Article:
5.  The next thing is, since it is evident that the Sicilians have demanded this of me, for us to inquire whether it is right that this fact should have any influence on you and on your judgments; whether the allies of the Roman people, your suppliants, ought to have any weight with you in a matter of extortion committed on themselves. And why need I say much on such a point as this? as if there were any doubt that the whole law about extortion was established for the sake of the allies.  For when citizens have been robbed of their money, it is usually sought to be recovered by civil action and by a private suit. This is a law affecting the allies,—this is a right of foreign nations. They have this fortress somewhat less strongly fortified now than it was formerly, but still if there be any hope left which can console the minds of the allies, it is all placed in this law. And strict guardians of this law have long since been required, not only by the Roman people, but by the most distant nations.  Who then is there who can deny that it is right that the trial should be conducted according to the wish of those men for whose sake the law has been established? All Sicily, if it could speak with one voice, would say this:—“All the gold, all the silver, all the ornaments which were in my cities, in my private houses, or in my temples,—all the rights which I had in any single thing by the kindness of the senate and Roman people,—all that you, O Caius Verres, have taken away and robbed me of, on which account I demand of you a hundred million of sesterces according to the law.” If the whole province, as I have said, could speak, it would say this, and as it could not speak, it has of its own accord chosen an advocate to urge these points, whom it has thought suitable.  In a matter of this sort, will any one be found so impudent as to dare to approach or to aspire to the conduct of the cause of others against the will of those very people whose affairs are involved in it?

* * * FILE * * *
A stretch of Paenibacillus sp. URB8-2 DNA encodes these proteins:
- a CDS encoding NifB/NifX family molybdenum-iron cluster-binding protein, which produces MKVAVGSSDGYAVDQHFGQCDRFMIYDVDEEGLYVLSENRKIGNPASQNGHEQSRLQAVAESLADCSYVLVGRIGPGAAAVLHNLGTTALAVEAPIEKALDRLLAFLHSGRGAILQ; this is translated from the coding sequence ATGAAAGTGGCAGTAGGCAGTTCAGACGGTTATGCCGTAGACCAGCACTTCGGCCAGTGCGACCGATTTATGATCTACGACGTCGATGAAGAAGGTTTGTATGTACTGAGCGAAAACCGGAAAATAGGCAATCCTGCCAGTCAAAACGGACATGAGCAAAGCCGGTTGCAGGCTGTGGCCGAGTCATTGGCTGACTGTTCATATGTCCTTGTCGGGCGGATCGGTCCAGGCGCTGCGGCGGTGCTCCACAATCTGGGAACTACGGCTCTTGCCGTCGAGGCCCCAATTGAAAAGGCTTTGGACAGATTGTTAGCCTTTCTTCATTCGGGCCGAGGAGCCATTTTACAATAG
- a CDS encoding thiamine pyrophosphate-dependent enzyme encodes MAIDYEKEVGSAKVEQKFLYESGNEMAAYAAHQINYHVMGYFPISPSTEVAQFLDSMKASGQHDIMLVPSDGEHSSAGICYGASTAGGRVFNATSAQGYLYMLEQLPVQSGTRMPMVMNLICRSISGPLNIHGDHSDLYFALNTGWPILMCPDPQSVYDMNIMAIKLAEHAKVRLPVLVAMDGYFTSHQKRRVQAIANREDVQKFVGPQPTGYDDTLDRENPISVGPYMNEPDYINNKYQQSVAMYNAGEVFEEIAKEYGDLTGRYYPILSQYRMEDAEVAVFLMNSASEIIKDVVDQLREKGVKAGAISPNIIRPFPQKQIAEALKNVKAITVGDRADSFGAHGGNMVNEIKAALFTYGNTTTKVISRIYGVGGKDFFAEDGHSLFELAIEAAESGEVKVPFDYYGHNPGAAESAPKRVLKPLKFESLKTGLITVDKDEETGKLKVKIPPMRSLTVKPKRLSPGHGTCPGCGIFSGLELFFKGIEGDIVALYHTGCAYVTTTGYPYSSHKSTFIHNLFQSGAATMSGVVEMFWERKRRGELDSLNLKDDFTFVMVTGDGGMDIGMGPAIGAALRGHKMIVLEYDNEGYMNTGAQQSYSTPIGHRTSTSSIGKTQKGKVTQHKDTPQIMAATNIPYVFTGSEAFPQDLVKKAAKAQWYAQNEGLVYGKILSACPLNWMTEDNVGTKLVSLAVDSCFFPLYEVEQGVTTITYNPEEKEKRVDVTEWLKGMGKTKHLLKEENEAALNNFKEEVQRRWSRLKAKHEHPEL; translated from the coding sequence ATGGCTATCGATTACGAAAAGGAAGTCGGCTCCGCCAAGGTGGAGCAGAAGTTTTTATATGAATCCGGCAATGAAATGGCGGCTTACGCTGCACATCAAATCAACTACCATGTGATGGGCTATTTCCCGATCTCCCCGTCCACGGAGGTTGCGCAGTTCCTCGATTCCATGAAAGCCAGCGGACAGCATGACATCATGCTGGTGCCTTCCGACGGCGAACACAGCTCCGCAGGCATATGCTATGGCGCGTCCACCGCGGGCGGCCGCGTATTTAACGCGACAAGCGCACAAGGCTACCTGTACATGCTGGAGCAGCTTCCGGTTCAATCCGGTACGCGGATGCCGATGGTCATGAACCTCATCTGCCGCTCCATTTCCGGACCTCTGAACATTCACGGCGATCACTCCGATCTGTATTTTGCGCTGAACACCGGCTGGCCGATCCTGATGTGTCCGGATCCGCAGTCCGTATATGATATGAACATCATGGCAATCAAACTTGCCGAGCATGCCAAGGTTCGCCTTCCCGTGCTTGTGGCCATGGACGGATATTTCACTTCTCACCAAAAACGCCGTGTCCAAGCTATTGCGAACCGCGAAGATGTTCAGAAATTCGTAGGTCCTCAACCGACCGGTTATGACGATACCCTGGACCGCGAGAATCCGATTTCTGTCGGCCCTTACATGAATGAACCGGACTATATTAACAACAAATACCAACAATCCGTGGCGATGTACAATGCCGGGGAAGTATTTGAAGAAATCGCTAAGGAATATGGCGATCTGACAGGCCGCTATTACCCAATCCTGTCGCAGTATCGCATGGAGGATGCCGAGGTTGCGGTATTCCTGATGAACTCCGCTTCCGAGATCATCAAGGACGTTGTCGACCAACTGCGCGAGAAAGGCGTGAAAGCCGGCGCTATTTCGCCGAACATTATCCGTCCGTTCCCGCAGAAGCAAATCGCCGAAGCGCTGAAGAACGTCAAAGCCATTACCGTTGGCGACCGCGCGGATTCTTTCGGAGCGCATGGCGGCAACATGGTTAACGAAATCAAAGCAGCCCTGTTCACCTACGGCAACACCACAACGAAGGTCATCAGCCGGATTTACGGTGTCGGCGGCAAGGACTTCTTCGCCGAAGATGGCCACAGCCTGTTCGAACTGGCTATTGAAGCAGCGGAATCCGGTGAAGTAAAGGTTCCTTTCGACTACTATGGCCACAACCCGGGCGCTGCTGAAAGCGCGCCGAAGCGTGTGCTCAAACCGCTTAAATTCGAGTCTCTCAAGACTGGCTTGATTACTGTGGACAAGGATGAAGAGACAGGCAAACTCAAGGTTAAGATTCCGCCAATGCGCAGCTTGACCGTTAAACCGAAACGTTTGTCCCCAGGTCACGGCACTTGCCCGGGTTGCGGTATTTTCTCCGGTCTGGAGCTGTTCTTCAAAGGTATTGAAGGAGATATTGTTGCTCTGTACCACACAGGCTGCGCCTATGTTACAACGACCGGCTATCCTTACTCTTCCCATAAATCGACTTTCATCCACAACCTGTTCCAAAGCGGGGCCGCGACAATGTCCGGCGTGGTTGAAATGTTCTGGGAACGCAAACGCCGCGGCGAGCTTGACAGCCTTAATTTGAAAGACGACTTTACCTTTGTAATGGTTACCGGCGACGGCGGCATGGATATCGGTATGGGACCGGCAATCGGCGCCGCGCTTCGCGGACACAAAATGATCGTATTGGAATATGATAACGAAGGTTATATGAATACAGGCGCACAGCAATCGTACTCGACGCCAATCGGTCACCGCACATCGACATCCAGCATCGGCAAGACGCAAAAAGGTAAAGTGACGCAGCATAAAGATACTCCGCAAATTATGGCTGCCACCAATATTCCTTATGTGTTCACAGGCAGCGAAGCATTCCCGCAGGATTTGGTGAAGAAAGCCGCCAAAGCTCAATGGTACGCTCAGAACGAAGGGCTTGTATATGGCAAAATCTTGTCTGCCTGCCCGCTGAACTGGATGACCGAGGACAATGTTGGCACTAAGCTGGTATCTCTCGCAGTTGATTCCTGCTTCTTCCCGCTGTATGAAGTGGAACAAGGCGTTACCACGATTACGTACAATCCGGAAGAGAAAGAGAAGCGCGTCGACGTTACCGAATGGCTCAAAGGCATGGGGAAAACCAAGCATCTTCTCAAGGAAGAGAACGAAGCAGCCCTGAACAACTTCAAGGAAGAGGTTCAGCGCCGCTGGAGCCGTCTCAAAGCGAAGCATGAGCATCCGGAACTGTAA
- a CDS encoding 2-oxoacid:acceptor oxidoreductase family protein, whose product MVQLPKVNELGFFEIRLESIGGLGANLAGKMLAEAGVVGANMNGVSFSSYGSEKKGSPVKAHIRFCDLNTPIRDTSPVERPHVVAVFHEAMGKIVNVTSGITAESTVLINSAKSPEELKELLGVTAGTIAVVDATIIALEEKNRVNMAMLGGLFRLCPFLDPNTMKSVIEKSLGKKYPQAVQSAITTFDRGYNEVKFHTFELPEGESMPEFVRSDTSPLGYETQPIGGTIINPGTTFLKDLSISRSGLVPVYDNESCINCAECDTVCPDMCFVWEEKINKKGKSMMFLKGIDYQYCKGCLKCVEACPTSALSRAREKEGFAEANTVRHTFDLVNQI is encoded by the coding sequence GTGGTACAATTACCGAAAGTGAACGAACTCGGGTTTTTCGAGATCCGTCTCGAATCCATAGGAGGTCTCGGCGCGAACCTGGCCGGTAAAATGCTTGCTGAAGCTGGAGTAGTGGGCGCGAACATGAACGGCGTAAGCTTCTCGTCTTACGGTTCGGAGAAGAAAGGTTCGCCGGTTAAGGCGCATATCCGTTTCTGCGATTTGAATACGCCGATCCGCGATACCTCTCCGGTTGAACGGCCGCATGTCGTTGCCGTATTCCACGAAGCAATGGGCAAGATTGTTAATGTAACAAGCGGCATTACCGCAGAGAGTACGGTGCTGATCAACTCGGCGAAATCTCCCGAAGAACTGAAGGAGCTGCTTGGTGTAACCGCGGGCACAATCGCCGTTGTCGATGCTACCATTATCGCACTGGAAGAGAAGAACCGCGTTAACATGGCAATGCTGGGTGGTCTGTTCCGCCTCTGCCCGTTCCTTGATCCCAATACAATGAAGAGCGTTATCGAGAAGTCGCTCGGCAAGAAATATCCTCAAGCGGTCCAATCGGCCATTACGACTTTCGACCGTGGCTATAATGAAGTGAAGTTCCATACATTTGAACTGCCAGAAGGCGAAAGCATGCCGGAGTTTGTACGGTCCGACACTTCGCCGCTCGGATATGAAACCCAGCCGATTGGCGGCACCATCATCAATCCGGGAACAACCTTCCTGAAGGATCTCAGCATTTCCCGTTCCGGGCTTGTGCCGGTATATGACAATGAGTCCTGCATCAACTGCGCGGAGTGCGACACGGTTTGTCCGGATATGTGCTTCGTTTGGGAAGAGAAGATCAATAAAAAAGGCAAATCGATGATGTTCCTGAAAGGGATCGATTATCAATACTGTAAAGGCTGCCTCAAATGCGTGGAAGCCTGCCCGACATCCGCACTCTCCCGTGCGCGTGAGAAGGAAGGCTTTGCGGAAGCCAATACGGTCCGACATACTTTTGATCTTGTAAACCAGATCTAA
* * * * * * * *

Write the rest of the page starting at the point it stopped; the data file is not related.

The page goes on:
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THE SPEECH AGAINST QUINTUS CAECILIUS.
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